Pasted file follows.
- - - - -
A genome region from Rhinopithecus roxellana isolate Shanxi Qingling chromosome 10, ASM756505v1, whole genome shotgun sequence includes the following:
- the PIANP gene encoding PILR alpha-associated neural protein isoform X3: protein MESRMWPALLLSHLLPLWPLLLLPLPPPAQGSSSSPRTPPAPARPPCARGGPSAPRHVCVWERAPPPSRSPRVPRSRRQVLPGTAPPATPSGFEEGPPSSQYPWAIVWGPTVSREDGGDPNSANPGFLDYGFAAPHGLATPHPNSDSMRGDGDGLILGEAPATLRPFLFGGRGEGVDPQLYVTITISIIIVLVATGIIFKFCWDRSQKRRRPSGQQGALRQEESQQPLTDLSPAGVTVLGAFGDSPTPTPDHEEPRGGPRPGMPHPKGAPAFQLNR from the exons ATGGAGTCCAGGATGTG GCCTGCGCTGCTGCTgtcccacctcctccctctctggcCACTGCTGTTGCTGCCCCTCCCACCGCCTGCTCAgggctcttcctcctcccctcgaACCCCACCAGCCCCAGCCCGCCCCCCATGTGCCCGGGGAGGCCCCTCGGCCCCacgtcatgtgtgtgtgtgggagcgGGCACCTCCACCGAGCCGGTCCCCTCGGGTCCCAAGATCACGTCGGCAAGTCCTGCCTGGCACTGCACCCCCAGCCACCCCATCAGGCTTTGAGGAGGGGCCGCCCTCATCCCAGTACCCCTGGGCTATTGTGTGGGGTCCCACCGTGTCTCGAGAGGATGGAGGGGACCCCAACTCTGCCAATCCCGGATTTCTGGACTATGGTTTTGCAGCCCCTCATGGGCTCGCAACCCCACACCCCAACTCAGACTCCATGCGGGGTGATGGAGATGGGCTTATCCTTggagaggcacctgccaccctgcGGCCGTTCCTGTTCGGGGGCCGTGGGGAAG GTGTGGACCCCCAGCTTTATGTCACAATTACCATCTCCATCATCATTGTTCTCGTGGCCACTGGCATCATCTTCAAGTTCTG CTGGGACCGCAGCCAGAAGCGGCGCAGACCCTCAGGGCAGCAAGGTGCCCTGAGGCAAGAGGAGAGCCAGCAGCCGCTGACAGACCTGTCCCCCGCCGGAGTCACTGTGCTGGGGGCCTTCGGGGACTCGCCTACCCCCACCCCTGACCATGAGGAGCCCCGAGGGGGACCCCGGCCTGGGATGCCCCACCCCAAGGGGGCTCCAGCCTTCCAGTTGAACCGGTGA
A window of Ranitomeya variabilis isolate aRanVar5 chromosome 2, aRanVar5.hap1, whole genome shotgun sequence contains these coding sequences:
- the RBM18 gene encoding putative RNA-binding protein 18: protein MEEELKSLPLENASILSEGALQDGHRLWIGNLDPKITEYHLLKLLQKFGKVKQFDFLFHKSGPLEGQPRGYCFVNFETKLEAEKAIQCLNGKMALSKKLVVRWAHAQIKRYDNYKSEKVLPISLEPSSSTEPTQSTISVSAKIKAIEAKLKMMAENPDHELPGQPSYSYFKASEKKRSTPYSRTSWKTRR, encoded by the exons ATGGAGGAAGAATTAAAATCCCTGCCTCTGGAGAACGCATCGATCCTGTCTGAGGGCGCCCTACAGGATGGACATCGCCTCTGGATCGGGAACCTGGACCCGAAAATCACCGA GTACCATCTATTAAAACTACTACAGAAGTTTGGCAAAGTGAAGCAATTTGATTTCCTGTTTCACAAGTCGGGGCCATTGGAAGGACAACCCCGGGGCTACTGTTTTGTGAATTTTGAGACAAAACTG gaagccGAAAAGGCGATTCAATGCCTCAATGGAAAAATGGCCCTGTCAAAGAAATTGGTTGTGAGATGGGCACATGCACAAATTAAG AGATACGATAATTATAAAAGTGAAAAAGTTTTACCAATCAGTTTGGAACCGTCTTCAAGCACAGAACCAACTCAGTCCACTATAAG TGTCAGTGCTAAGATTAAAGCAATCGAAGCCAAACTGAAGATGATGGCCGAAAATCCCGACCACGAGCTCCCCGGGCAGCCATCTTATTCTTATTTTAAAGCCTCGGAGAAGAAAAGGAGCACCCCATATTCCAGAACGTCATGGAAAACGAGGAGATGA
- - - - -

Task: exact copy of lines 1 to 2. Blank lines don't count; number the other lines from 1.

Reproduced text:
A genome region from Rhinopithecus roxellana isolate Shanxi Qingling chromosome 10, ASM756505v1, whole genome shotgun sequence includes the following:
- the PIANP gene encoding PILR alpha-associated neural protein isoform X3: protein MESRMWPALLLSHLLPLWPLLLLPLPPPAQGSSSSPRTPPAPARPPCARGGPSAPRHVCVWERAPPPSRSPRVPRSRRQVLPGTAPPATPSGFEEGPPSSQYPWAIVWGPTVSREDGGDPNSANPGFLDYGFAAPHGLATPHPNSDSMRGDGDGLILGEAPATLRPFLFGGRGEGVDPQLYVTITISIIIVLVATGIIFKFCWDRSQKRRRPSGQQGALRQEESQQPLTDLSPAGVTVLGAFGDSPTPTPDHEEPRGGPRPGMPHPKGAPAFQLNR from the exons ATGGAGTCCAGGATGTG GCCTGCGCTGCTGCTgtcccacctcctccctctctggcCACTGCTGTTGCTGCCCCTCCCACCGCCTGCTCAgggctcttcctcctcccctcgaACCCCACCAGCCCCAGCCCGCCCCCCATGTGCCCGGGGAGGCCCCTCGGCCCCacgtcatgtgtgtgtgtgggagcgGGCACCTCCACCGAGCCGGTCCCCTCGGGTCCCAAGATCACGTCGGCAAGTCCTGCCTGGCACTGCACCCCCAGCCACCCCATCAGGCTTTGAGGAGGGGCCGCCCTCATCCCAGTACCCCTGGGCTATTGTGTGGGGTCCCACCGTGTCTCGAGAGGATGGAGGGGACCCCAACTCTGCCAATCCCGGATTTCTGGACTATGGTTTTGCAGCCCCTCATGGGCTCGCAACCCCACACCCCAACTCAGACTCCATGCGGGGTGATGGAGATGGGCTTATCCTTggagaggcacctgccaccctgcGGCCGTTCCTGTTCGGGGGCCGTGGGGAAG GTGTGGACCCCCAGCTTTATGTCACAATTACCATCTCCATCATCATTGTTCTCGTGGCCACTGGCATCATCTTCAAGTTCTG CTGGGACCGCAGCCAGAAGCGGCGCAGACCCTCAGGGCAGCAAGGTGCCCTGAGGCAAGAGGAGAGCCAGCAGCCGCTGACAGACCTGTCCCCCGCCGGAGTCACTGTGCTGGGGGCCTTCGGGGACTCGCCTACCCCCACCCCTGACCATGAGGAGCCCCGAGGGGGACCCCGGCCTGGGATGCCCCACCCCAAGGGGGCTCCAGCCTTCCAGTTGAACCGGTGA